At the root of the famous fifth century debate between Pelagius and Augustine is this point of competence. Do we really know? Are we really up to the job of living a perfect life. Pelagius was a man of tremendous self-control, and taught that everyone had the power in themselves to live a perfect life. His teaching was popular in Rome, and even some church leaders thought it just the stuff. However, the fact that Augustine is known as St Augustine, and that Pelagianism is viewed as a heresy will give you some hint as to how things went. In 431 a worldwide council in Ephesus (known as the Third Ecumenical Council) ruled against Pelagianism.

Closer to home, we find that the tenth of the Thirty-Nine Articles of Religion of the our good old Church of England reads thus:

The condition of Man after the fall of Adam is such, that he cannot turn and prepare himself, by his own natural strength and good works, to faith, and calling upon God: Wherefore we have no power to do good works pleasant and acceptable to God, without the grace of God by Christ preventing [i.e. going before] us, that we may have a good will, and working with us, when we have that good will.

Why all this pessimism about human nature? It is simply the Bible’s witness that we are flawed. Yes we are made in the image of God, but the consequence of the fall is the human race is at the same time both glorious and imperfect. Pelagius was wrong: we cannot live the perfect, sinless life. That is simply over-optimistic.

Now, finally, let me turn to the passage.

Paul argues that all three persons of the Trinity are deeply and intimately involved in our life. The Spirit helps us in our weakness, and prays for us. God the Father has predestined us and, in the words of what has become known as the Golden Chain “those whom he predestined he also called, and those whom he called he also justified, and those whom he justified he also glorified”. The Son was given up for us, died for us and - with the Spirit - is interceding for us.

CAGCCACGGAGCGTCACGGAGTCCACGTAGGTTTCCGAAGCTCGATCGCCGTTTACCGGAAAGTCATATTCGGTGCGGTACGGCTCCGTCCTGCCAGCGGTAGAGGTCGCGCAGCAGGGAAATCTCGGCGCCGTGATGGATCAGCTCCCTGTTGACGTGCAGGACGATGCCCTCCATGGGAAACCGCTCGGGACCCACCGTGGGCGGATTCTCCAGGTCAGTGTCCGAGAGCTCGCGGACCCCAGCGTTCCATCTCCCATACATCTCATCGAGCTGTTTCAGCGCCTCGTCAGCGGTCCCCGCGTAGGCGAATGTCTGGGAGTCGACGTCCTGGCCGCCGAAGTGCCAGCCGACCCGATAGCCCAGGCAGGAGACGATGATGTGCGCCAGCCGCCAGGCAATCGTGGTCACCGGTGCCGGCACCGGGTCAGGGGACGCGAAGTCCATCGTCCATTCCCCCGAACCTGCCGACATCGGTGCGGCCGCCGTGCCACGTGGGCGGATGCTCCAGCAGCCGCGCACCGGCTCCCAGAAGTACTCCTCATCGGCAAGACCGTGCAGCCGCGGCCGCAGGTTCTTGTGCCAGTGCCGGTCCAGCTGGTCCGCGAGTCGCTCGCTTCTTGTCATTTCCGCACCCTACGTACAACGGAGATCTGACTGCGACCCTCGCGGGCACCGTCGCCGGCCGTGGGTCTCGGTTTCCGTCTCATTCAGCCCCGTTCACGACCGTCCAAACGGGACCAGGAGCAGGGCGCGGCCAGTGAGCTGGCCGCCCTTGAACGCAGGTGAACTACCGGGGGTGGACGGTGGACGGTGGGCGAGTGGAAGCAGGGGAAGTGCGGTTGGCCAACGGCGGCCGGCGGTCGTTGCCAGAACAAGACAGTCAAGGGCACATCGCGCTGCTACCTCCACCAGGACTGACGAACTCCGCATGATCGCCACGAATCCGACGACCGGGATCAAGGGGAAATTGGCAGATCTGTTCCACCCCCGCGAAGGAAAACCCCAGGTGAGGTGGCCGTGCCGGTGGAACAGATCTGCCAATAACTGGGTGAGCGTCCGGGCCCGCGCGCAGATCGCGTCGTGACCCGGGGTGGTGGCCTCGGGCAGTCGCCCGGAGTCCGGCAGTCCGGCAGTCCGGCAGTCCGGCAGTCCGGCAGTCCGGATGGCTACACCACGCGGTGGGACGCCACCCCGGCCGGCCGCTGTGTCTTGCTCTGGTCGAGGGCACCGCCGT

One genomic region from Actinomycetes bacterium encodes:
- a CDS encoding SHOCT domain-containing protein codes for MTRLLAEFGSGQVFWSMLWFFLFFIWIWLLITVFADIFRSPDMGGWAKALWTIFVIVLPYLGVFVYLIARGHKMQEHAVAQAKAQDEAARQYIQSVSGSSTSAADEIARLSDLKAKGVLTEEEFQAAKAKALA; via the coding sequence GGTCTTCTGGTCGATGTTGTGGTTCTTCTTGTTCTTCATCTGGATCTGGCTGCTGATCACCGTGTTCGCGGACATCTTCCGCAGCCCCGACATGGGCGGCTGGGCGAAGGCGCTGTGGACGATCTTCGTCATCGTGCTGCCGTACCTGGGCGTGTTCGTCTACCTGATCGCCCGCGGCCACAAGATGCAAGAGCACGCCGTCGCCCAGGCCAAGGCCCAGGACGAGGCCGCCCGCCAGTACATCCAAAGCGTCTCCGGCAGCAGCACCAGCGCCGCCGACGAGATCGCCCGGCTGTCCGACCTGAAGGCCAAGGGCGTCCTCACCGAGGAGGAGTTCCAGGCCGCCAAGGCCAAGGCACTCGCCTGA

In effect we have the eternal and glorious Trinity, like my friendly local garage owner, saying: “it’s best he leaves it to me”.

This is a magnificent thing as it liberates us, and gives us a sure foundation for out hope. We’re not relying on ourselves in all of this, but rather each person of the Trinity is involved in bringing us all the way home. We can be confident that “nothing can separate us from the love of Christ”, because Christ himself is praying for us. It is not because of what we have done that we can be sure of our position before God, but because of what he does. Oh what a wonderful, extraordinary truth! What grace! What confidence! I could wax lyrical, but Paul waxed better and so deserves the last word:

No, in all these things we are more than conquerors through him who loved us. For I am sure that neither death nor life, nor angels nor rulers, nor things present nor things to come, nor powers, nor height nor depth, nor anything else in all creation, will be able to separate us from the love of God in Christ Jesus our Lord.

Amen.

The Prayer of the Tax Collector

25th July 2020

What is a Childlike Faith?

27th July 2020

  1. Blog
  2. The Rectory Bulletin
  3. 2020
  4. July
  5. Competence